Mauna Kea (13,796 feet) is the highest point in Hawaii, and the highest point in the Pacific. If you count the part of the mountain that is underwater, it is the tallest mountain in the world!
Most hikers start from the Ellison Onizuka Visitor center at 9,000 feet elevation on the south side of the peak, which is accessible by a paved road. Above the Visitor Center, a 4WD road continues to the Mauna Kea Observatory, just below the summit. Hikers use the Mauna Kea Trail (aka Humu'Ula Trail), which follows an abandoned dirt road, to ascend 4,800 feet over 6 miles to the top. For some reason though, earlier FKTs (up to & including Mike Popejoy) were done using the auto road (also starting at the VC), which is longer but maybe faster? Either route is valid for the FKT. The Humu'Ula Trail (plus the last 1+ mile to the summit) has a Strava Segment.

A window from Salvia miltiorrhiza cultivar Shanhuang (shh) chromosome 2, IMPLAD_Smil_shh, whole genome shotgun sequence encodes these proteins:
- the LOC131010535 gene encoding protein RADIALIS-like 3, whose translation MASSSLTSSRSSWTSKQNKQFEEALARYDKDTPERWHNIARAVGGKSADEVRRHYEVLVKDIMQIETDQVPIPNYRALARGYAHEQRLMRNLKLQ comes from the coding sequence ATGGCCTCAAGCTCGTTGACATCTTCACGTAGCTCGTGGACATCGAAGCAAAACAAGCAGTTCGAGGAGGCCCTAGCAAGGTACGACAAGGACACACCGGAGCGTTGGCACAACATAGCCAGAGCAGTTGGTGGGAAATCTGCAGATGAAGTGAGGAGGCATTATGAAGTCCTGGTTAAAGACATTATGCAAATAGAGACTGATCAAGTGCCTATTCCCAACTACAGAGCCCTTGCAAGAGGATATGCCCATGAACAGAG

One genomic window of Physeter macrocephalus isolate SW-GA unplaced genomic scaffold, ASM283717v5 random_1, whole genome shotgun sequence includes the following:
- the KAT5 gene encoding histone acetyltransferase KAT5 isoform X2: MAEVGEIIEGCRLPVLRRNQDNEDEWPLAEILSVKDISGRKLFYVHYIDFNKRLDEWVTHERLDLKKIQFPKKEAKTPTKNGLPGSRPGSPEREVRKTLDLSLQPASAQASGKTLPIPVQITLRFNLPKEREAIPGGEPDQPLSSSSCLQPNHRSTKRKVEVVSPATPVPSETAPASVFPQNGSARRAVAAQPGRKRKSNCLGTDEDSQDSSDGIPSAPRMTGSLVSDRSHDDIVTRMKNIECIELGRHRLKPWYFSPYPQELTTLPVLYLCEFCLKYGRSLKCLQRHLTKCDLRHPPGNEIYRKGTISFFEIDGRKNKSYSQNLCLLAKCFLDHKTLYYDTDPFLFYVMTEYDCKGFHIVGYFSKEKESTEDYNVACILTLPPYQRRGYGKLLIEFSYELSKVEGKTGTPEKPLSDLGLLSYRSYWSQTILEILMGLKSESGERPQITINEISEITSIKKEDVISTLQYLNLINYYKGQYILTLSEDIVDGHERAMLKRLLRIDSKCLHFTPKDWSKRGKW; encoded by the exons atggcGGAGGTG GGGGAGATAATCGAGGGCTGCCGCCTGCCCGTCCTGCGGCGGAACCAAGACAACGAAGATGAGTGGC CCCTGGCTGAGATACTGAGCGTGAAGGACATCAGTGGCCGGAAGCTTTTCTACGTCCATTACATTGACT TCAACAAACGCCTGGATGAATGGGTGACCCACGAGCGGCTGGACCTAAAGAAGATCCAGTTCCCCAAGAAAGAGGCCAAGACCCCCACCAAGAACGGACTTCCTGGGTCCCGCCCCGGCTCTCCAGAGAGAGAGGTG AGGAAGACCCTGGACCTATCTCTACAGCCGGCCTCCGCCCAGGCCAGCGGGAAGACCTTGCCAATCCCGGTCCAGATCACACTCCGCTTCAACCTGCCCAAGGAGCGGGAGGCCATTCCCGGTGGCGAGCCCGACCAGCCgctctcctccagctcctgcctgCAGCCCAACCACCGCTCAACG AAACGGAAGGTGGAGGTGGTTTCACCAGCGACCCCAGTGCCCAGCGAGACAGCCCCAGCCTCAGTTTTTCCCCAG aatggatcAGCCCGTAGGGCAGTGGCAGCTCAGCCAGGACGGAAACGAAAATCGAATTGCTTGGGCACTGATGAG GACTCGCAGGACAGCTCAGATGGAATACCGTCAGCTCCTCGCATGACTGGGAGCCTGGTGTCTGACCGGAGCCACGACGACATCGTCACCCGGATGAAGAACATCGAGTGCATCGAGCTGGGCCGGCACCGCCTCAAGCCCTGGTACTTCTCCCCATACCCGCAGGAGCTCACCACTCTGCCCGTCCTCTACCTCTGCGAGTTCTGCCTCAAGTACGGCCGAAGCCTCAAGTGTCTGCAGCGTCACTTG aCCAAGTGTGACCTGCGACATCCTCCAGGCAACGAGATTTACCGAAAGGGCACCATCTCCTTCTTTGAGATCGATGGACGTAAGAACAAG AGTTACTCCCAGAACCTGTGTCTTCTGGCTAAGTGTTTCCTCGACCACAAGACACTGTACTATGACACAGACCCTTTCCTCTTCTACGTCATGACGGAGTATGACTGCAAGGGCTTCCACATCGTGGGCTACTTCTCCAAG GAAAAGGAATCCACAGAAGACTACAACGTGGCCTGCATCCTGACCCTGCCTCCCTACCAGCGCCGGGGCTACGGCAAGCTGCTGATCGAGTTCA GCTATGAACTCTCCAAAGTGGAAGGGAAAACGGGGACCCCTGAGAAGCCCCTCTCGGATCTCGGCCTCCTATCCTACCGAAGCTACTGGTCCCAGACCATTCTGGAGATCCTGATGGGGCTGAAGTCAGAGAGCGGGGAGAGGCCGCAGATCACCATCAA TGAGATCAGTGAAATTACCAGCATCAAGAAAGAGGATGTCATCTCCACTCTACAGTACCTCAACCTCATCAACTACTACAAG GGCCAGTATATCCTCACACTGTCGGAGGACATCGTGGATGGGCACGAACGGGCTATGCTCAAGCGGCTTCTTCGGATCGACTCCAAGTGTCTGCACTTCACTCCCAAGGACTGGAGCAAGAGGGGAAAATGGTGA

Mike Bailey reports having run from the Visitor Center to the summit and back, via the auto road, in 4h "give or take a minute", on Sept. 16, 2007. According to Bailey, the road route is 9 miles each way. He started his run at 11:20 a.m., reached the summit at 1:55 p.m. (2h35m), and ran back down the road, arriving at the Visitor Center at 3:20 p.m. (1h25m). "Mauna Kea does not have record of a faster circuit time, although elite athletes should be able to go considerably faster. They just need to vacation in Hawaii more," he said. His blog post on the trip, written 2 years later, is here.